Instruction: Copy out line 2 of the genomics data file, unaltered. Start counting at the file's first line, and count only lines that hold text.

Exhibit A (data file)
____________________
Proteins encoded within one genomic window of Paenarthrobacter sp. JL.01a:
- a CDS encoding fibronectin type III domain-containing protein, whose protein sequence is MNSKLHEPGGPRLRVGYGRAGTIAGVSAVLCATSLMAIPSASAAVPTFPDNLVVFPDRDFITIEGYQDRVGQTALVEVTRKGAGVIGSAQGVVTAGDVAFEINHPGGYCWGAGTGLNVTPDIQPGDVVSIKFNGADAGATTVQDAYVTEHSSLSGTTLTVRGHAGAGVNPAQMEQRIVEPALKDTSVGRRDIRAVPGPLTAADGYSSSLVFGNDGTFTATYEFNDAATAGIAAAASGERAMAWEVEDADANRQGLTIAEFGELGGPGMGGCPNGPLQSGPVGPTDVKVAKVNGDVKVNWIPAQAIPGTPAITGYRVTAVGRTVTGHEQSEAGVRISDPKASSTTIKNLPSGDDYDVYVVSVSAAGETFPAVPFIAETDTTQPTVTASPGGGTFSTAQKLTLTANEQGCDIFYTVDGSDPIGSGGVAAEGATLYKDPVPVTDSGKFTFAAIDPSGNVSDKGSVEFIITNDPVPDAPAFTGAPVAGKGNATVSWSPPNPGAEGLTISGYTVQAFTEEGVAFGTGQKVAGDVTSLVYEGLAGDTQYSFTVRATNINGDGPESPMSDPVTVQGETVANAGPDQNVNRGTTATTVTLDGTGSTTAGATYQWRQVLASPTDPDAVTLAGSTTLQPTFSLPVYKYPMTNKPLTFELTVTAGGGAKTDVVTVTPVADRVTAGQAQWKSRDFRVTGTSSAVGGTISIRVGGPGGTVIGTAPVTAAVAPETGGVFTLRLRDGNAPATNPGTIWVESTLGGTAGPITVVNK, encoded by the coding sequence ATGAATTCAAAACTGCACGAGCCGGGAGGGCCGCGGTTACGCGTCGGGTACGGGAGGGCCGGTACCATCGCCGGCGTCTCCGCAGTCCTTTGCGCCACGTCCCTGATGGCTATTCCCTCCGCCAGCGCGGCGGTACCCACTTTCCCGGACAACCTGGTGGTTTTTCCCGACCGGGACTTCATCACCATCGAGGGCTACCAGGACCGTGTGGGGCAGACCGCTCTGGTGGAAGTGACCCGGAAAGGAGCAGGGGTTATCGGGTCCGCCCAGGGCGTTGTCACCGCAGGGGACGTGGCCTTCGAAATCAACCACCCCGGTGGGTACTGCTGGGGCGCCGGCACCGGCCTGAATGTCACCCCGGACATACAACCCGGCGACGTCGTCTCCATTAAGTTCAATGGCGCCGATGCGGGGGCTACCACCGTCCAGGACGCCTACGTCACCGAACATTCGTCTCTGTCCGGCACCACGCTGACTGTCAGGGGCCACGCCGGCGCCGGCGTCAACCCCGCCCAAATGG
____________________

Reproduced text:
- a CDS encoding fibronectin type III domain-containing protein, whose protein sequence is MNSKLHEPGGPRLRVGYGRAGTIAGVSAVLCATSLMAIPSASAAVPTFPDNLVVFPDRDFITIEGYQDRVGQTALVEVTRKGAGVIGSAQGVVTAGDVAFEINHPGGYCWGAGTGLNVTPDIQPGDVVSIKFNGADAGATTVQDAYVTEHSSLSGTTLTVRGHAGAGVNPAQMEQRIVEPALKDTSVGRRDIRAVPGPLTAADGYSSSLVFGNDGTFTATYEFNDAATAGIAAAASGERAMAWEVEDADANRQGLTIAEFGELGGPGMGGCPNGPLQSGPVGPTDVKVAKVNGDVKVNWIPAQAIPGTPAITGYRVTAVGRTVTGHEQSEAGVRISDPKASSTTIKNLPSGDDYDVYVVSVSAAGETFPAVPFIAETDTTQPTVTASPGGGTFSTAQKLTLTANEQGCDIFYTVDGSDPIGSGGVAAEGATLYKDPVPVTDSGKFTFAAIDPSGNVSDKGSVEFIITNDPVPDAPAFTGAPVAGKGNATVSWSPPNPGAEGLTISGYTVQAFTEEGVAFGTGQKVAGDVTSLVYEGLAGDTQYSFTVRATNINGDGPESPMSDPVTVQGETVANAGPDQNVNRGTTATTVTLDGTGSTTAGATYQWRQVLASPTDPDAVTLAGSTTLQPTFSLPVYKYPMTNKPLTFELTVTAGGGAKTDVVTVTPVADRVTAGQAQWKSRDFRVTGTSSAVGGTISIRVGGPGGTVIGTAPVTAAVAPETGGVFTLRLRDGNAPATNPGTIWVESTLGGTAGPITVVNK, encoded by the coding sequence ATGAATTCAAAACTGCACGAGCCGGGAGGGCCGCGGTTACGCGTCGGGTACGGGAGGGCCGGTACCATCGCCGGCGTCTCCGCAGTCCTTTGCGCCACGTCCCTGATGGCTATTCCCTCCGCCAGCGCGGCGGTACCCACTTTCCCGGACAACCTGGTGGTTTTTCCCGACCGGGACTTCATCACCATCGAGGGCTACCAGGACCGTGTGGGGCAGACCGCTCTGGTGGAAGTGACCCGGAAAGGAGCAGGGGTTATCGGGTCCGCCCAGGGCGTTGTCACCGCAGGGGACGTGGCCTTCGAAATCAACCACCCCGGTGGGTACTGCTGGGGCGCCGGCACCGGCCTGAATGTCACCCCGGACATACAACCCGGCGACGTCGTCTCCATTAAGTTCAATGGCGCCGATGCGGGGGCTACCACCGTCCAGGACGCCTACGTCACCGAACATTCGTCTCTGTCCGGCACCACGCTGACTGTCAGGGGCCACGCCGGCGCCGGCGTCAACCCCGCCCAAATGG